Accompanied by her five-year-old son Maddox, Jolie arrived in the capital just past noon and drove to the refugee camps run by the Khalsa Diwan Welfare Society and UN High Commissioner for Refugees (UNHCR).
Clad in a white T-shirt and blue jeans, Jolie, the UNHCR Goodwill Ambassador and her son listened to Sikh children playing religious music at the Welfare Society run by Afghan refugees of the Sikh faith.
She chatted with the students among some 9,500 Afghan Sikh refugees under the direct care of UNHCR and was appreciative of their passion for learning English and computer skills.
The Hollywood star, in India for shooting a film "A Mighty Heart" on the life of slain Wall Street Journal correspondent Daniel Pearl, also visited a woman refugee from Myanmar in her one-room home where she lives with her three children.
The woman, one of the 1,750 refugees from Myanmar, told Jolie that they fled after her husband was arrested by the military government in Myanmar, a press statement issued by UNHCR said.
"I am grateful to the refugee families who spent time with me today and shared their stories. They are remarkable, courageous people, it quoted Jolie as saying.
Jolie, on a two-day visit here, will be meeting Minister of State for External Affairs Anand Sharma tomorrow.
Jolie will be accompanied by UN officials at the meeting with Sharma and the discussions are expected to centre around issues relating to refugees and children.
Panjwayee bombing: MPs visit Kandahar
KANDAHAR CITY, Nov 3 (Pajhwok Afghan News): The 12-member parliamentary delegation constituted to probe civilian casualties in NATO bombing Friday arrived in the southern Kandahar province and inquired after the injured at the Mirwais Hospital.
Headed by member of the Wolesi Jirga Abdul Jabbar Shalgari, the delegation met 38 injured at the hospital and gave 5,000 afghanis to each patient. Several civilians were wounded when NATO aircrafts pounded local population in Panjwayee and Chora districts of Kandahar and Uruzgan provinces about a fortnight back.
The Wolesi Jirga or lower house of parliament expressed shock and anger over the bombing of civilian areas and formed a delegation to probe the incident and presented its report to the parliament.
The injured from Panjwayee district said about 90 civilians had been killed in the NATO bombing. Dr Sharifa Siddiqi, head of the hospital, told Pajhwok Afghan News they had received 23 injured, including nine children and three women, only from Panjwayee district.
Abdul Karim, an elderly injured at the Mirwais Hospital, said he and his son were injured in the bombing. "As the foreign troops arrived, they shot dead my injured son on the spot," he disclosed.
Another wounded Abdul Ghafoor said his seven family members were killed in the air strike. They included his wife, four sons and two daughters, he added.
The parliamentary delegation will visit the affected areas in the Panjwayee district to get first-hand information about the losses suffered by civilians. The delegation will present its report to the parliament.
'Accountability Week' launched in Khost
KHOST CITY, Nov 3 (Pajhwok Afghan News): The first-ever 'Accountability Week' was launched in the southeastern Khost province on Friday.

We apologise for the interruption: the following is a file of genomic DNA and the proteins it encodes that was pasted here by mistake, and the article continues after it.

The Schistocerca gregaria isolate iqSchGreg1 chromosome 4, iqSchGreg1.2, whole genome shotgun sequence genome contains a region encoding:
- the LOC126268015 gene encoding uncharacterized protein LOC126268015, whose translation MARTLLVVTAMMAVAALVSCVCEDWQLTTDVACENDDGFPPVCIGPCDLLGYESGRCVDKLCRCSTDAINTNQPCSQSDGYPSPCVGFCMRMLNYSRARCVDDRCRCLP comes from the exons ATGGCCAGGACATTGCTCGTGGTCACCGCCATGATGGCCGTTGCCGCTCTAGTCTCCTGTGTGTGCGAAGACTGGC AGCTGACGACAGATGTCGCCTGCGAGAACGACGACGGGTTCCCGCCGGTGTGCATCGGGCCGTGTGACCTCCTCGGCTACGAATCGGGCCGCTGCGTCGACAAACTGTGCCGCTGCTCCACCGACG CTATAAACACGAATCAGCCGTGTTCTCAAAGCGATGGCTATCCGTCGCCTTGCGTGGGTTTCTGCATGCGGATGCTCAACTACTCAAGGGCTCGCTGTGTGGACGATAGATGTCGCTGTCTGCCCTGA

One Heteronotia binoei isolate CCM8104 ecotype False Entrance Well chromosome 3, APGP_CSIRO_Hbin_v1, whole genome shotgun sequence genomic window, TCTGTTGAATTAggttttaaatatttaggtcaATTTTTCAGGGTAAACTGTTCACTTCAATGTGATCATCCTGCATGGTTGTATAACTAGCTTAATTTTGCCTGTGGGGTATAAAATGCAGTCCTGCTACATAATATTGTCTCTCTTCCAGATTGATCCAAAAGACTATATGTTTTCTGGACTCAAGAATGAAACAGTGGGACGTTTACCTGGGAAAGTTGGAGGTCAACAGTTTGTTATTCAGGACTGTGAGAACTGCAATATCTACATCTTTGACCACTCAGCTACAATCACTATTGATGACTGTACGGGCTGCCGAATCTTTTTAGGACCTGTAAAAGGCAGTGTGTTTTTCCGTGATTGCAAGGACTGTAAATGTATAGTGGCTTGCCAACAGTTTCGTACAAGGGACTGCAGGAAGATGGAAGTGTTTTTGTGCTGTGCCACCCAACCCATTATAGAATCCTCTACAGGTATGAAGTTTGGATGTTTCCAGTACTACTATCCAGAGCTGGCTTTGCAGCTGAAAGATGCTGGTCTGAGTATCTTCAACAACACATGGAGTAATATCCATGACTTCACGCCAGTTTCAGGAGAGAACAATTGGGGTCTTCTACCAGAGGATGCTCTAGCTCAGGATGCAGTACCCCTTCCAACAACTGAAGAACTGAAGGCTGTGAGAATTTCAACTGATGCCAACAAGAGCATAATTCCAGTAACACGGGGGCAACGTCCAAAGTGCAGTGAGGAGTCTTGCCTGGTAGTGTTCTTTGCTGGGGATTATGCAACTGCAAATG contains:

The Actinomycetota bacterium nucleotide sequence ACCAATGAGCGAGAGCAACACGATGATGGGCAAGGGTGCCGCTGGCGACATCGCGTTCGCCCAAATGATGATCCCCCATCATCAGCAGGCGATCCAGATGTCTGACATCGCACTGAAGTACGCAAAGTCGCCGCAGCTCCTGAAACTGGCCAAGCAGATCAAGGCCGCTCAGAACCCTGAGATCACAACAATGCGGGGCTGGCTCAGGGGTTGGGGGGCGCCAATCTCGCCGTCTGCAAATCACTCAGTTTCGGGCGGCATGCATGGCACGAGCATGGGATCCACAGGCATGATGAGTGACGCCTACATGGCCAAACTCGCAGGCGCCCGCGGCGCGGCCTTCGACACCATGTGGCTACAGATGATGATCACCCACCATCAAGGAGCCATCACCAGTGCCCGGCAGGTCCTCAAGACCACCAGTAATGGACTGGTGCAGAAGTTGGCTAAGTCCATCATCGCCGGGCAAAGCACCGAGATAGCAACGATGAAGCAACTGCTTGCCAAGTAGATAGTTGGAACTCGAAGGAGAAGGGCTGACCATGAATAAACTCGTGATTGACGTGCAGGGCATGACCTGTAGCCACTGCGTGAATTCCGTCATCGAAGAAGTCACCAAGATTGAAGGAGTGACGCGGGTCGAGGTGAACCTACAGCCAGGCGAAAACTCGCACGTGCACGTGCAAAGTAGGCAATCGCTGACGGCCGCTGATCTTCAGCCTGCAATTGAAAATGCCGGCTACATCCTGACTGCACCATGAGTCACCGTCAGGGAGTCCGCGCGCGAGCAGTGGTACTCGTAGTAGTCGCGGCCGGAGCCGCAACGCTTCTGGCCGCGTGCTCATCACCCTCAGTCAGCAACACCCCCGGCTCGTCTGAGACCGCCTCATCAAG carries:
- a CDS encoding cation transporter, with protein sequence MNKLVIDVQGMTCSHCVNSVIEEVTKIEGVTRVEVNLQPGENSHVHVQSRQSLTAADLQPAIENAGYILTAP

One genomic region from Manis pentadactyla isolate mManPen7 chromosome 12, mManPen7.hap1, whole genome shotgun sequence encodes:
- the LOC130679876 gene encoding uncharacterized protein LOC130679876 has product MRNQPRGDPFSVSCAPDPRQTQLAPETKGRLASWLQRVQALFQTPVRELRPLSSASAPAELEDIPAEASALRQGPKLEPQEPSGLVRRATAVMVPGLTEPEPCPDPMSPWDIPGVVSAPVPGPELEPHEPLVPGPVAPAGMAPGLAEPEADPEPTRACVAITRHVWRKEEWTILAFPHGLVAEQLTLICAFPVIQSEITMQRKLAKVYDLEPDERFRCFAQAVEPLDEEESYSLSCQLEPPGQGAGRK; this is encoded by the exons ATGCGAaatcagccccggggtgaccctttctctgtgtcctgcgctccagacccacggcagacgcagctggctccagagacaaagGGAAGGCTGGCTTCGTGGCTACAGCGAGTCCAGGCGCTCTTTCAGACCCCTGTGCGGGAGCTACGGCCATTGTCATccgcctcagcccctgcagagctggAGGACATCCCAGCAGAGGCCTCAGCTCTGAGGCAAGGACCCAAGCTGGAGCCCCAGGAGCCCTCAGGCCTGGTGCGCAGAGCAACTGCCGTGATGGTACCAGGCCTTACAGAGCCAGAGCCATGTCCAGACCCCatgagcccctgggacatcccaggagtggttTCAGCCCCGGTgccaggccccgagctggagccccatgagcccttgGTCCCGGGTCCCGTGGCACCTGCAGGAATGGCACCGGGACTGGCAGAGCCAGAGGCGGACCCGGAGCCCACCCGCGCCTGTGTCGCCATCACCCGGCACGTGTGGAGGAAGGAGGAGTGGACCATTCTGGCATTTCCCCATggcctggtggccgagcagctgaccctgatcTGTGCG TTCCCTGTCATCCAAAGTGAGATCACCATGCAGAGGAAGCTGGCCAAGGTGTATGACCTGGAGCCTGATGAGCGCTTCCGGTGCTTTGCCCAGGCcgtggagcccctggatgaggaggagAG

During the week, all chiefs of departments will present their progress reports before the people and the government and will reply to questions from the concerned officials regarding their performance.
Provincial Governor Arsala Jamal said the step would help improved performance of governmental offices in the province. It would create the sense among departmental heads that they are accountable to the people.
On the first day, Director of the Water and Energy Department Abdul Marjan presented the progress report of his department and answer questions from the participants.
He criticised the ministry concerned of not helping them in starting new projects. He said the department had constructed several protective walls with the assistance of the PRT, World Bank and a number of other NGOs.
Director of the Women Affairs Department informed that they were going to launch a sewing and embroidery course for about 100 women. She complained that majority of families in Khost were not allowing their female members to take part in social works.
Speaking on the occasion, Governor Arsala Jamal asked the departmental heads to approach their concerned ministries for solution of problems faced by the people.
Six injured over land dispute in Baghlan
PUL-I-KHUMRI, Nov 3 (Pajhwok Afghan News): At least six people, including a woman, were wounded in a clash between people of two villages in the northern Baghlan province on Thursday.
Residents said land dispute between people of the Tromosh and Khailar villages of the Tala and Barfak districts of the province erupted caused the clash.
Zari Gul, a woman who suffered injuries in the clash, told Pajhwok Afghan News about 150 people from the Khailar village attacked the male members of their family when they were working on their farms.
She said the clash continued for about two hours. Six people were injured. One of them suffered bullet injuries while the other five people were hit with stones.
Baghlan police chief Mohammad Azim Jalal Hashmi said the clash was caused by some old dispute between the two sides. He said police and administrative chiefs of the concerned district had been asked to investigate the incident and arrest the responsible people.
Sher Mohammad Jahesh